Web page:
Electronic stability control is a lifesaver in rollovers

May 11, 2006

Though fewer than a third of new vehicles sold in the United States have electronic stability control, this relatively new technology can reduce the odds of fatal rollovers by 73 percent in sport utility vehicles and 40 percent in passenger cars, say University of Michigan researchers.

"This system acts like a guardian angel sitting on the shoulder of the driver," said John Woodrooffe of the U-M Transportation Research Institute. "When it senses loss of vehicle control, it reduces engine power and selectively brakes certain wheels to bring the vehicle back in line. It does all this in the background without input from the driver."

A new study by Woodrooffe and UMTRI colleague Paul E. Green—the most comprehensive study of its kind to date—looks at the effect of electronic stability control in relation to fatal and non-fatal crashes, weather conditions, gender and age.

The study shows that electronic stability control can cut in half the odds of fatal single-vehicle SUV crashes (rollovers and other loss-of-control-type crashes) and reduce the odds of fatal single-vehicle crashes for passenger cars by 30 percent. Corresponding percentage reductions for non-fatal, loss-of-control crashes are 70 percent for SUVs and 55 percent for passenger cars.

"Electronic stability control is probably the most significant automotive safety technology since the seat belt," Woodrooffe said. "It provides benefits in various driving conditions, specifically in cases of oversteering and understeering. It also provides safety benefits in bad weather conditions by preventing vehicles from skidding or sliding on wet, snowy or icy roads."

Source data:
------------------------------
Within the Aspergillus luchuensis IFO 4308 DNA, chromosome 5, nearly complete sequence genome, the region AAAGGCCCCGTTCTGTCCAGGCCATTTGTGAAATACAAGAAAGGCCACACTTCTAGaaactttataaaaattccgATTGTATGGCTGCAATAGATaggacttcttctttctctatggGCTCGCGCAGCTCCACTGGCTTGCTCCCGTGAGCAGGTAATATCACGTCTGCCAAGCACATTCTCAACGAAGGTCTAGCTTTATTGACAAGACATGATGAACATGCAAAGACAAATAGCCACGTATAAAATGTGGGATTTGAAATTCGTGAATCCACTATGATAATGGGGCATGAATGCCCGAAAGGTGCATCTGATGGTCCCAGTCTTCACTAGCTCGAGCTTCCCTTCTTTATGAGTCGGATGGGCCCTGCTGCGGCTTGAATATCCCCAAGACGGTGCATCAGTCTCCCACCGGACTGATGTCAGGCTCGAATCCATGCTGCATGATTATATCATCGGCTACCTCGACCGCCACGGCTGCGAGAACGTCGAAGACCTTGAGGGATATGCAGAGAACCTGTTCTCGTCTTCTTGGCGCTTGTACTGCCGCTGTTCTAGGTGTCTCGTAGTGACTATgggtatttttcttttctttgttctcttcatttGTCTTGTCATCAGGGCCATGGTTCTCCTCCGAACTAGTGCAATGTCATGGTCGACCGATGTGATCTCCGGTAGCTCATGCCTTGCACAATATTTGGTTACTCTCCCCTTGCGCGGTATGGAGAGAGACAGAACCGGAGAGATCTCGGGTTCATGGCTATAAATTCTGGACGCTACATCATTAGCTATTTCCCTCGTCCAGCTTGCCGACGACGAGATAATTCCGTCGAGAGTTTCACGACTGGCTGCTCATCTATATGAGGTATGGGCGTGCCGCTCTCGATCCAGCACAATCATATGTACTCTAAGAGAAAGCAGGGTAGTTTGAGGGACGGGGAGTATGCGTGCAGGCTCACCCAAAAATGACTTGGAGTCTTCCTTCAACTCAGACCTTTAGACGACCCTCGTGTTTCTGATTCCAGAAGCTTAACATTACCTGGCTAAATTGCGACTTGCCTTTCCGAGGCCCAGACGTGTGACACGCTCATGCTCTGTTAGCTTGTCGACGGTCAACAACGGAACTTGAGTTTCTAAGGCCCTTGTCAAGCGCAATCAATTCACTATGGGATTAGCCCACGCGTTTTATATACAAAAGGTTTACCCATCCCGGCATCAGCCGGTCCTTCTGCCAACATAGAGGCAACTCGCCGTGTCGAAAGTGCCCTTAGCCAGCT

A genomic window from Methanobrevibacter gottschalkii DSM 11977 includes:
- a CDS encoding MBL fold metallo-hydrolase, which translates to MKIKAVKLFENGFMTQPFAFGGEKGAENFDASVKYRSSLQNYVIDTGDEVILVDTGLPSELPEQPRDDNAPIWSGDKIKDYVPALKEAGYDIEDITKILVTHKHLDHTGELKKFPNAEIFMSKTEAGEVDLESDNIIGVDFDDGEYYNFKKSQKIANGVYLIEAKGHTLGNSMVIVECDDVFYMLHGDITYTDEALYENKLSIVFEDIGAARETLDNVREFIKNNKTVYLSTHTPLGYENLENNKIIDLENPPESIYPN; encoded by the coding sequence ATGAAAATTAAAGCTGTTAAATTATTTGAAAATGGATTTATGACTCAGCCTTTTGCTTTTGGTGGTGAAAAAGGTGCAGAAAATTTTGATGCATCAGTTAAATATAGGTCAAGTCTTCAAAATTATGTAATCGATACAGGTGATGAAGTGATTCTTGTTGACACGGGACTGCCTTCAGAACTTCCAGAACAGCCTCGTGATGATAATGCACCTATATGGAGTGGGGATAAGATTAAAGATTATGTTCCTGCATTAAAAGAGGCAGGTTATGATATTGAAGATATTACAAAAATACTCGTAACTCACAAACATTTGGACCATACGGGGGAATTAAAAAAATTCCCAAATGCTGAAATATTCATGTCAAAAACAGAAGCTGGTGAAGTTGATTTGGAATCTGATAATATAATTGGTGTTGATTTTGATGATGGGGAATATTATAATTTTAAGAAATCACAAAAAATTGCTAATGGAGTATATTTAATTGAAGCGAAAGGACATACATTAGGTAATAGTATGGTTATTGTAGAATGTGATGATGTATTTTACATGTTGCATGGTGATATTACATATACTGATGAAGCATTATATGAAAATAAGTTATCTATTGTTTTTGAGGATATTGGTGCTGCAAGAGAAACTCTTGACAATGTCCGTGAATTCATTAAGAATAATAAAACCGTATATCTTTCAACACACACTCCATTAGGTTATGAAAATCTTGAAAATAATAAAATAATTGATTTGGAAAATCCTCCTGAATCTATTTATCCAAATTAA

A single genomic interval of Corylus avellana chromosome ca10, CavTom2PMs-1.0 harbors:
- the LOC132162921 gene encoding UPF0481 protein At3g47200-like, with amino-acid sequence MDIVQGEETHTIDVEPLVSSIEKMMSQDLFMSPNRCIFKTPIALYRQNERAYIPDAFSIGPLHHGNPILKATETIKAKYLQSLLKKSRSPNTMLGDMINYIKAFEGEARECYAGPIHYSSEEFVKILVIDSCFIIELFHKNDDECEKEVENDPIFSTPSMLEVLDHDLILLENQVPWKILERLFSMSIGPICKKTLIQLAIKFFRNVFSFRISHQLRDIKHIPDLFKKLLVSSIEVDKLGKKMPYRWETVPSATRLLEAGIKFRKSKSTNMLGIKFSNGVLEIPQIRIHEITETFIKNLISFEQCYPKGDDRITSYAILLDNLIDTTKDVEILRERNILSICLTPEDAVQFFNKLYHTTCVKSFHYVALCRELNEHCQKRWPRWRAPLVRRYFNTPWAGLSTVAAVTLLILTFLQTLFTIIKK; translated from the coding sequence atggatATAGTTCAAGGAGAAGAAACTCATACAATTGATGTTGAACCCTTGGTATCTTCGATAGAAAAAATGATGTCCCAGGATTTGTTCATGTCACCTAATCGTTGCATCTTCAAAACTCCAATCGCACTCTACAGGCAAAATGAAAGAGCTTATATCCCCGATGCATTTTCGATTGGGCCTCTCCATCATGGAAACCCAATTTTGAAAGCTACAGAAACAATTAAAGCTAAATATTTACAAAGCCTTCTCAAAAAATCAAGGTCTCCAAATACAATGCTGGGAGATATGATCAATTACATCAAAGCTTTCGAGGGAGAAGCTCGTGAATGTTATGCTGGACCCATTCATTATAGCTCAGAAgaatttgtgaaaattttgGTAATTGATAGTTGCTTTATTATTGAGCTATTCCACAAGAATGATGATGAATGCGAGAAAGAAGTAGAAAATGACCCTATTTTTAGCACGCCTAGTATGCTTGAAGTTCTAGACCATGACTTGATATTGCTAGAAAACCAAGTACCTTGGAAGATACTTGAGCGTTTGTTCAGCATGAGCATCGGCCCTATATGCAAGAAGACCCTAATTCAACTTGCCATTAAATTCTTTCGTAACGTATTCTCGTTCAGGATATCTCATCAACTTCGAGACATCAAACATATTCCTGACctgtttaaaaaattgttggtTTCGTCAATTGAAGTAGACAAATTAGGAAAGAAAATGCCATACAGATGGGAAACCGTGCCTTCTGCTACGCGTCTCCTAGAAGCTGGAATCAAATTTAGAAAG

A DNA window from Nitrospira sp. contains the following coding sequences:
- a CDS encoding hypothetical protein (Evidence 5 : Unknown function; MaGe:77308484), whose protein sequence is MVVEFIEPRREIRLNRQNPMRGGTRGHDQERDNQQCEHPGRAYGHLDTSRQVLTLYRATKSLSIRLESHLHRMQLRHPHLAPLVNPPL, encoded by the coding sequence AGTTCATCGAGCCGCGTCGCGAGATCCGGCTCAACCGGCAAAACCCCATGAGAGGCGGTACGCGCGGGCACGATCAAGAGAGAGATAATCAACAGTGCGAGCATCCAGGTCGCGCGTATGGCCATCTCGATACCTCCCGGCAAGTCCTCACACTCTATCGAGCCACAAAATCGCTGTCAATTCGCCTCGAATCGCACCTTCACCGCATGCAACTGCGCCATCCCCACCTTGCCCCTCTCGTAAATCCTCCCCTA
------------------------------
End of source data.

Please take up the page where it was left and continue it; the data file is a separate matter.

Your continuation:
Green and Woodrooffe analyzed national crash data from the Fatality Analysis Reporting System (fatal crashes only) and the General Estimates System (mostly property damage crashes and those with less severe injuries). They compared vehicles, both SUVs and passenger cars, without electronic stability control technology from model years 1995-1999 to the same vehicles with the technology from model years 2000-2004.

According to the study, electronic stability control can be especially effective on wet and slippery roads. The odds of non-fatal, loss-of-control crashes on roads that are wet, snowy or icy drops 88 percent for SUVs with electronic stability control and 75 percent for passenger cars with electronic stability control. On dry roads, the corresponding percentages are 53 percent and 40 percent, respectively.

Green and Woodrooffe also studied age and gender differences of drivers involved in non-fatal, loss-of-control crashes. The benefits of electronic stability control were similar for both genders.

They found that men under 40 and over 55 had higher odds of crashes in SUVs without electronic stability control. In addition, the predicted odds for male drivers with electronic stability control are nearly identical to female drivers without the system in fatal single-vehicle crashes.

"These findings support the view that males tend to be more aggressive drivers, yet both genders benefit from the technology," Green said.

The researchers also found differences according to age in non-fatal, loss-of-control crashes. Drivers in their mid-30s and 40s benefit the most in passenger cars with electronic stability control, while the odds of SUV crashes is reduced the most for those over 70.

Source: University of Michigan

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